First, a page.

Other examples of structured crowded scenes include processions, events involving queues of people, and traffic on a road (see Figure1). In an unstructured crowded scene, the motion of the crowd appears to be random, with different participants moving in different directions at different times. That is, in such scenes each spatial location supportsmore than one, or multi-modal, crowd behavior. For instance, a video of people walking on a zebra-crossing in opposite directions is an example of an unstructured crowded scene because, broadly speaking, at any point on the zebra crossing the probability of observing a person moving from left to right is as likely as observing a person walking from right to left. Other examples of such scenes include exhibitions, crowds in a sporting event, railway stations, airports, and motion of biological cells.
To overcome the problem of tracking in unstructured crowded scenes, we develop a tracking algorithm that uses Correlated Topic Model (CTM) to capture different overlapping and non-overlapping crowd behaviors in the scene. In our construction, words correspond to low level quantized motion features and topics correspond to crowd behaviors. We used CTM as it provides an elegant way to handle multi-modality of crowd behavior as each location can have a certain probability of belonging to certain crowd behavior (or topic). In addition, it models interactions among topics (or crowd behaviors) which is also desirable, as explained later, for the types of scene that we are handling. Note that, we will use terms ’crowd behavior’, ’behavior’ and ’topic’ interchangeably throughout the paper.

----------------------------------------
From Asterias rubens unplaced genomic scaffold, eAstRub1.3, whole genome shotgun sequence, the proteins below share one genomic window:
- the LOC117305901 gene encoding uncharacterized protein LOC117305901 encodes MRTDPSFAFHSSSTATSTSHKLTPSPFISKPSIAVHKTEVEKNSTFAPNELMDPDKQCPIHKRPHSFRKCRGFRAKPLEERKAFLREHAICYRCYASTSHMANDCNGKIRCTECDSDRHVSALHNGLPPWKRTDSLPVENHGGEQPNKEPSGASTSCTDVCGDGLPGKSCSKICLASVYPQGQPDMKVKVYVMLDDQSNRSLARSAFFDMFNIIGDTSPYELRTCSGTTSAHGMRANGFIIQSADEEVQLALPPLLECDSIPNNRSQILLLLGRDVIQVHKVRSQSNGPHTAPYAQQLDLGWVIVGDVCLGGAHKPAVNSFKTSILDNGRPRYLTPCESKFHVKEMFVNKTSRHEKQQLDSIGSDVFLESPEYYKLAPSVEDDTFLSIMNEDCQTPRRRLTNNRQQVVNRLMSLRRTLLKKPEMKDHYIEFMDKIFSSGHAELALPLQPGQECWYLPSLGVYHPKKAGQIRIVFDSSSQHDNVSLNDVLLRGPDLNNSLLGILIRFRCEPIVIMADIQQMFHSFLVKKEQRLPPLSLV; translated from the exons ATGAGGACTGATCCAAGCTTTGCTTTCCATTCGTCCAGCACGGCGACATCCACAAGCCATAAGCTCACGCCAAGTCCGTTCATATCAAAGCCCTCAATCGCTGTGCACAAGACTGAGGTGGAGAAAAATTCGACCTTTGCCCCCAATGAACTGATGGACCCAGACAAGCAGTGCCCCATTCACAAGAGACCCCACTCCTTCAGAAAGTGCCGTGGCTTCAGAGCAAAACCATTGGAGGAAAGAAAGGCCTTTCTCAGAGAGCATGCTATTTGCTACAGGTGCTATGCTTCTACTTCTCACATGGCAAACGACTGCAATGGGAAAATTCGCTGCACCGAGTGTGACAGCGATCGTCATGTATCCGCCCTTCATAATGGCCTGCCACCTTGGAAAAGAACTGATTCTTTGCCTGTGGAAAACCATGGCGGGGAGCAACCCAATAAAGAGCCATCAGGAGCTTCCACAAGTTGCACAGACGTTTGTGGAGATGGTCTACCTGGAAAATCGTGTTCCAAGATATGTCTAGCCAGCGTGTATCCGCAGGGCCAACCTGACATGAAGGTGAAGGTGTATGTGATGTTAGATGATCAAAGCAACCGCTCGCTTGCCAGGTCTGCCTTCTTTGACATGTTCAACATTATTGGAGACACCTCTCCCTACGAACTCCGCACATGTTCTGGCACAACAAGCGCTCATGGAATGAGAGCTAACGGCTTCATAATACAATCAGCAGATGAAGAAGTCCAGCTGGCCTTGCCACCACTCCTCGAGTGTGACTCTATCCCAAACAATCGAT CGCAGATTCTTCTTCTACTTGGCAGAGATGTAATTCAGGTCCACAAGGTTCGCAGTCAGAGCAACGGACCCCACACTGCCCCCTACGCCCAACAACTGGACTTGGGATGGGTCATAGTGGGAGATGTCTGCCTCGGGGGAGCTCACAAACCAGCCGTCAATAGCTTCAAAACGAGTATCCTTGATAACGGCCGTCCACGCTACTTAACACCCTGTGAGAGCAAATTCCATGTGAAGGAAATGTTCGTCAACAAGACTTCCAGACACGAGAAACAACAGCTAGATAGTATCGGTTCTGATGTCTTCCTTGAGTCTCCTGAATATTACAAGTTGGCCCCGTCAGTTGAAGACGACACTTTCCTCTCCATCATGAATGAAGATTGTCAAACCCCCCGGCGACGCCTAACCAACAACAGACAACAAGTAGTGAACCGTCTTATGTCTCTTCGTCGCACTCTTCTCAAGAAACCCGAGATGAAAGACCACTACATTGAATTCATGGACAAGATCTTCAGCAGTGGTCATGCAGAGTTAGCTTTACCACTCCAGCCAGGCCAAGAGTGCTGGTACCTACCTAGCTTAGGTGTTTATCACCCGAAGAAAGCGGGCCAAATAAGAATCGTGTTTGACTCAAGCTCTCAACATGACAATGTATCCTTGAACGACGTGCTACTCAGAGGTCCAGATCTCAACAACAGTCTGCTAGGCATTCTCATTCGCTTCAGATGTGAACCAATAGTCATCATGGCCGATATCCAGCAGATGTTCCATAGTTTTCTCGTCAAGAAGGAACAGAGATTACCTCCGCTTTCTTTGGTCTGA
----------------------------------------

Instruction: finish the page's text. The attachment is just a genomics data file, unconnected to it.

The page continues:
For illustration and understanding purposes we show crowd behaviors learned for a typical busy crosswalk scenario in the figure above. Our model is able to capture different behavior modalities at specific locations in the scene. This can be observed in the figure above, where we overlay the two most common crowd behaviors learned by our framework. By observing the colors (which represent directions of motion) in each of the crowd behaviors, it can be seen that one of the behaviors corresponds to pedestrians which walk towards the rightmost end of the crosswalk, whereas the other behavior corresponds to pedestrians walking in the opposing direction.
Also note that, in the above figure that the learned crowd behaviors are not spatially mutually exclusive. Therefore,multiple behaviors can occur at different spatial locations in the scene with certain probabilities. Each of these behaviors can then be incorporated as high level information which can aid tracking individuals in this class of scenes. The main contributions of our work are: 1) Extending the idea of using high-level knowledge for tracking in crowds by learning representations of unstructured and multi-modal crowd behavior; 2) Using CTM to solve an existing problem in a crowd tracking framework.
This standalone matlab tracking application implements the algorithm described in "Tracking in Unstructured Crowded Scenes", Rodriguez, Ali, Kanade, ICCV 2009. The application supports the following features:
o Learning crowd motion patterns
o Target tracking by manually selecting the initial target location in a frame
o Target tracking by specifying the initial target location via a comma separated text file (x,y)
o Outputs .mat files containing the tracker position at each frame
Crowd Tracking Application Demo: